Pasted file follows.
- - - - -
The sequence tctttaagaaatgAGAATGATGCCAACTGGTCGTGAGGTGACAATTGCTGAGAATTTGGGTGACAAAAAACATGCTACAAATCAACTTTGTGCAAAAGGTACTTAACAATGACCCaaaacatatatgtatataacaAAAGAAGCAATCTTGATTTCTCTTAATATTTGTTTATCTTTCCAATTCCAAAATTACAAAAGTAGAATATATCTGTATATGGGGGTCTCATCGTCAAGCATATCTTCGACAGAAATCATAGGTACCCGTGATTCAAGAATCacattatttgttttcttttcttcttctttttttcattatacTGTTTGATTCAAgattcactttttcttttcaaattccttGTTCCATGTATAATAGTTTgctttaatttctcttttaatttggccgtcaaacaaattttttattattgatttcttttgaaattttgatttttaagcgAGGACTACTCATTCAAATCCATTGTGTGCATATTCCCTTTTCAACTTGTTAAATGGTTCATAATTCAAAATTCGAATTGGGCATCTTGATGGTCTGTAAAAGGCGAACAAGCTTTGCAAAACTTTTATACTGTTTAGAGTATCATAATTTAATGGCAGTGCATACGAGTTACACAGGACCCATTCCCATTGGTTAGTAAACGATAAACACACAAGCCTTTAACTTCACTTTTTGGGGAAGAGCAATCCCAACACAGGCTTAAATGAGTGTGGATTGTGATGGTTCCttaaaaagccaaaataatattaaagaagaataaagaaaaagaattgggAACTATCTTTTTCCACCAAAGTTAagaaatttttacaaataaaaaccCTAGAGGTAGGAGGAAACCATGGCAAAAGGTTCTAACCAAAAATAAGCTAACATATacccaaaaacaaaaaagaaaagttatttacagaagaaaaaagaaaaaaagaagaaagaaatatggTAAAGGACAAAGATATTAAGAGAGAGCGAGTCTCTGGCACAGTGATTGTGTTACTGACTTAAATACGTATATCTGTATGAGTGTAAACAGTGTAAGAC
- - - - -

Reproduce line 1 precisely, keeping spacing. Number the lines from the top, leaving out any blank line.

The sequence tctttaagaaatgAGAATGATGCCAACTGGTCGTGAGGTGACAATTGCTGAGAATTTGGGTGACAAAAAACATGCTACAAATCAACTTTGTGCAAAAGGTACTTAACAATGACCCaaaacatatatgtatataacaAAAGAAGCAATCTTGATTTCTCTTAATATTTGTTTATCTTTCCAATTCCAAAATTACAAAAGTAGAATATATCTGTATATGGGGGTCTCATCGTCAAGCATATCTTCGACAGAAATCATAGGTACCCGTGATTCAAGAATCacattatttgttttcttttcttcttctttttttcattatacTGTTTGATTCAAgattcactttttcttttcaaattccttGTTCCATGTATAATAGTTTgctttaatttctcttttaatttggccgtcaaacaaattttttattattgatttcttttgaaattttgatttttaagcgAGGACTACTCATTCAAATCCATTGTGTGCATATTCCCTTTTCAACTTGTTAAATGGTTCATAATTCAAAATTCGAATTGGGCATCTTGATGGTCTGTAAAAGGCGAACAAGCTTTGCAAAACTTTTATACTGTTTAGAGTATCATAATTTAATGGCAGTGCATACGAGTTACACAGGACCCATTCCCATTGGTTAGTAAACGATAAACACACAAGCCTTTAACTTCACTTTTTGGGGAAGAGCAATCCCAACACAGGCTTAAATGAGTGTGGATTGTGATGGTTCCttaaaaagccaaaataatattaaagaagaataaagaaaaagaattgggAACTATCTTTTTCCACCAAAGTTAagaaatttttacaaataaaaaccCTAGAGGTAGGAGGAAACCATGGCAAAAGGTTCTAACCAAAAATAAGCTAACATATacccaaaaacaaaaaagaaaagttatttacagaagaaaaaagaaaaaaagaagaaagaaatatggTAAAGGACAAAGATATTAAGAGAGAGCGAGTCTCTGGCACAGTGATTGTGTTACTGACTTAAATACGTATATCTGTATGAGTGTAAACAGTGTAAGAC